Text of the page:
A CUSIP number is assigned to investible financial instruments, including stocks of all registered U.S. and Canadian companies, U.S. government and municipal bonds, and commercial paper. CUSIP numbers help facilitate the accurate clearance and settlement of securities.
CUSIP is an acronym that stands for Committee on Uniform Securities Identification Procedures. Learn how the system of CUSIP numbers works and about its history.
Definition and Examples of CUSIP Numbers
Each CUSIP number is a unique, nine-digit identification that includes numbers and letters. The first six digits are known as the base or CUSIP-6.
The first six numbers identify the issuer. The next two digits are used to identify each issue of an issuer (essentially, what type of security it is). The last digit is known as the “check digit” because its purpose is to ensure the accuracy of the CUSIP number.
Similar to the three- or four-letter ticker symbol used to identify a company’s shares of stock that are publicly traded, CUSIP numbers are used to process and settle securities transactions.
Although stock-issuing companies have CUSIP numbers, CUSIP numbers are more prominently used to identify and track bonds. For example, a municipal entity such as the Illinois State Toll Highway Authority has more than 100 CUSIP numbers designating outstanding bonds.
The CUSIP system is owned by the American Bankers Association (ABA) and managed by Standard & Poor’s Global Market Intelligence. A similar system that is used to identify foreign securities is known as CUSIP International Numbering System, or CINS.
CUSIP Global Services, which operates the CUSIP system on behalf of the ABA, has a master file that stores CUSIP numbers of more than 10 million securities offered in the U.S. and Canada.
How CUSIP Numbers Work
CUSIP numbers are publicly available. Issuers also often list their CUSIP number on official documents such as financial statements. For example, Apple (AAPL), like other public companies, lists its CUSIP number as 037833100 on its financial statements filed with the U.S. Securities and Exchange Commission (SEC).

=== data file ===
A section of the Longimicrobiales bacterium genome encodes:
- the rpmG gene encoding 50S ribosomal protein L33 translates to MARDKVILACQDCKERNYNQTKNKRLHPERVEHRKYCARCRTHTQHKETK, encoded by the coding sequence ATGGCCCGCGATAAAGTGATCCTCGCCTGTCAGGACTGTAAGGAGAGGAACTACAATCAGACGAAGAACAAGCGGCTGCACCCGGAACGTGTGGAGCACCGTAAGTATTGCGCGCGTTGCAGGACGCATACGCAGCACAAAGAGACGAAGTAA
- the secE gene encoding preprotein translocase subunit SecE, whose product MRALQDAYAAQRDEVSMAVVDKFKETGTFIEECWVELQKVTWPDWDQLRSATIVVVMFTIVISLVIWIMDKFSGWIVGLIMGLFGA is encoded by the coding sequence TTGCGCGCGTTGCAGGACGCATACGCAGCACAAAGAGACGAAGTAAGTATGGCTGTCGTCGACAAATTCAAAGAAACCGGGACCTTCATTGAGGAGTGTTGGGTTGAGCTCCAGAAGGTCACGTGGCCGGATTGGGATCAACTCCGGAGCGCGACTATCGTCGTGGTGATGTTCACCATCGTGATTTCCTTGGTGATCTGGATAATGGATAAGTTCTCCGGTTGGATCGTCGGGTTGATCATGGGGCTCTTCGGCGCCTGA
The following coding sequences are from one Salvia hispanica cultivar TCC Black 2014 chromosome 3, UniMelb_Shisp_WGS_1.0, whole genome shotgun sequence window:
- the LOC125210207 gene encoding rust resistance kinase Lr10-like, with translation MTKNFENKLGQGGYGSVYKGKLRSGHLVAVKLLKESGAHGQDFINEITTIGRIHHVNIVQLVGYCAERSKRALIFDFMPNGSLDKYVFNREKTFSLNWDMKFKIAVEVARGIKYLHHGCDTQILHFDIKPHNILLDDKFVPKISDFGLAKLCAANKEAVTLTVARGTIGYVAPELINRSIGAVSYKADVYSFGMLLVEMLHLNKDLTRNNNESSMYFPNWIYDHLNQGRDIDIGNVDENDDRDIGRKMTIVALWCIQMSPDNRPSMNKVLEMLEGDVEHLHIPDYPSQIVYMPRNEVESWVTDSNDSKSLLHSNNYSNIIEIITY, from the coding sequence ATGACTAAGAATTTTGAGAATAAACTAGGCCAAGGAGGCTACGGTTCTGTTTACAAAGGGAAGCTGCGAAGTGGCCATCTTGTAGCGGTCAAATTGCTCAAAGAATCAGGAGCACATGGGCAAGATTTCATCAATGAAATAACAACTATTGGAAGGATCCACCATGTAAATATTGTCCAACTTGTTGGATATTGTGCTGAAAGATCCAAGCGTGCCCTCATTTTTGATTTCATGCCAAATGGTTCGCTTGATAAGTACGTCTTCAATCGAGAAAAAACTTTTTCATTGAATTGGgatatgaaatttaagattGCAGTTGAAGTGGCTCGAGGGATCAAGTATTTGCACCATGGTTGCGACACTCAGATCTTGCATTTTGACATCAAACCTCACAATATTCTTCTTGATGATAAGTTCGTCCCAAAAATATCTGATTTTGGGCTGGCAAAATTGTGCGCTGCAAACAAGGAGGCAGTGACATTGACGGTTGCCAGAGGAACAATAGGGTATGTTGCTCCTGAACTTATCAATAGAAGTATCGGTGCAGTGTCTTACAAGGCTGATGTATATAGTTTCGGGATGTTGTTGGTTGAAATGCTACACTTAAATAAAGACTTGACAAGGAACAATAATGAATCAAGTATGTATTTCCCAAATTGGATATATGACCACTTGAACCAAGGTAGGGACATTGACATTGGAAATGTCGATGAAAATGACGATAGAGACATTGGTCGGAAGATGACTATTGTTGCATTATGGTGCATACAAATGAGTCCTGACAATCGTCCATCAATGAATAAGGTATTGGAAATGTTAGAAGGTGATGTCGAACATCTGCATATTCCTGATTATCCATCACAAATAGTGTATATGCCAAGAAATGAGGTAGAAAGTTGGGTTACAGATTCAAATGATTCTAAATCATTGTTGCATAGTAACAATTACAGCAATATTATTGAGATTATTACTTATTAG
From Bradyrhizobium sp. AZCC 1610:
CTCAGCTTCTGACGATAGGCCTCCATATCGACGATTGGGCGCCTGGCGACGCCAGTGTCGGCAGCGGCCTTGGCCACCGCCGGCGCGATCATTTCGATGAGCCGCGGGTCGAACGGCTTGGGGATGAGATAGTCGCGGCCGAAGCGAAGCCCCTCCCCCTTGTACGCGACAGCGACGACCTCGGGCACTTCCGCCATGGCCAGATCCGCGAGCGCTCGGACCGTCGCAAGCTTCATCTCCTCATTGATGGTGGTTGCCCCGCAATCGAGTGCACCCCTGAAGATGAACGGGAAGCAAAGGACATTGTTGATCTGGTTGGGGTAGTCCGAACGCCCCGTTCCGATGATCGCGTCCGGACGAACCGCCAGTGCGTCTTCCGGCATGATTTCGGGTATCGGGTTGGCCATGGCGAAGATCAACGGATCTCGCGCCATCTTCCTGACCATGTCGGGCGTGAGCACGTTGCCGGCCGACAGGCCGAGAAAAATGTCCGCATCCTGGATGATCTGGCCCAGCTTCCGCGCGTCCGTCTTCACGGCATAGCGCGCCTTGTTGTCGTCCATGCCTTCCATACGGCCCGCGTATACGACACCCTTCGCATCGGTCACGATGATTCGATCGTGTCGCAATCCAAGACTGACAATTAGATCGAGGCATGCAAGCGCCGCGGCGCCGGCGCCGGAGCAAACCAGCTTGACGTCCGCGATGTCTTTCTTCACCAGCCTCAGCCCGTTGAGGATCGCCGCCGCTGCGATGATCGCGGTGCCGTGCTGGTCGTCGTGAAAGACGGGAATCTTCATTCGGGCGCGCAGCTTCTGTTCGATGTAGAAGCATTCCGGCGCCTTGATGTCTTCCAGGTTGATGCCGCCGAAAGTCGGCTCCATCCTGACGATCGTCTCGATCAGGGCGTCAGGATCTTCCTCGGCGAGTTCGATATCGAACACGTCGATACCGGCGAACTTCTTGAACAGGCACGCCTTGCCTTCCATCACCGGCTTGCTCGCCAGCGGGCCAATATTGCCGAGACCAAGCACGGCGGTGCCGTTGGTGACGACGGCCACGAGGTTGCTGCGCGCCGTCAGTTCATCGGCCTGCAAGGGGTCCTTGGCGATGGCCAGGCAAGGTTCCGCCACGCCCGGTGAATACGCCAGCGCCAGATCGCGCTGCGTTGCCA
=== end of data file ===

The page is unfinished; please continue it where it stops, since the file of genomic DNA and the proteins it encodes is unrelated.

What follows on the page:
The Municipal Securities Rulemaking Board (MSRB) operates the Electronic Municipal Market Access (EMMA) website, where you can find a wealth of information about securities using their CUSIP numbers.
You could also search a company’s CUSIP on Google, then confirm it through EMMA. In addition, many brokers, such as Fidelity Investments, offer online tools to find CUSIP numbers if you have an account with them.
CUSIP vs. CINS and ISIN numbers
The CUSIP International Numbering System (CINS) is an identification system developed in 1989 as an extension to CUSIP for the purpose of identifying issuers of investible interests in more than 30 non-North American markets. Like CUSIP numbers, CINS numbers contain nine characters, with a letter in the first position that signifies the issuer’s country or geographic region.
The International Securities Identification Number (ISIN) is a global code that facilitates cross-border trading of securities.
What It Means for Investors
Individual investors can use CUSIP numbers to access information on stocks or bonds they are considering. However, they are more likely to research stocks, mutual funds, and other investment options by looking them up by name and reviewing financial reports such as a 10-K, and other reports that publicly owned companies are required to file with the U.S. Securities and Exchange Commission (SEC).
CUSIP numbers are useful to brokerages and other financial institutes as a means of mapping individual securities to investors to make sure transactions are properly settled and recorded, as well as to track payouts of dividends.
- CUSIP, which stands for Committee on Uniform Securities Identification Procedures, is a numbering system that helps facilitate the accurate clearance and settlement of securities in the U.S. and Canada.
- CUSIP numbers are nine digits, and include numbers and letters that designate the issuer and what type of security it is.
- The CUSIP numbering system is owned by the American Bankers Association (ABA) and managed by Standard & Poor’s Global Market Intelligence.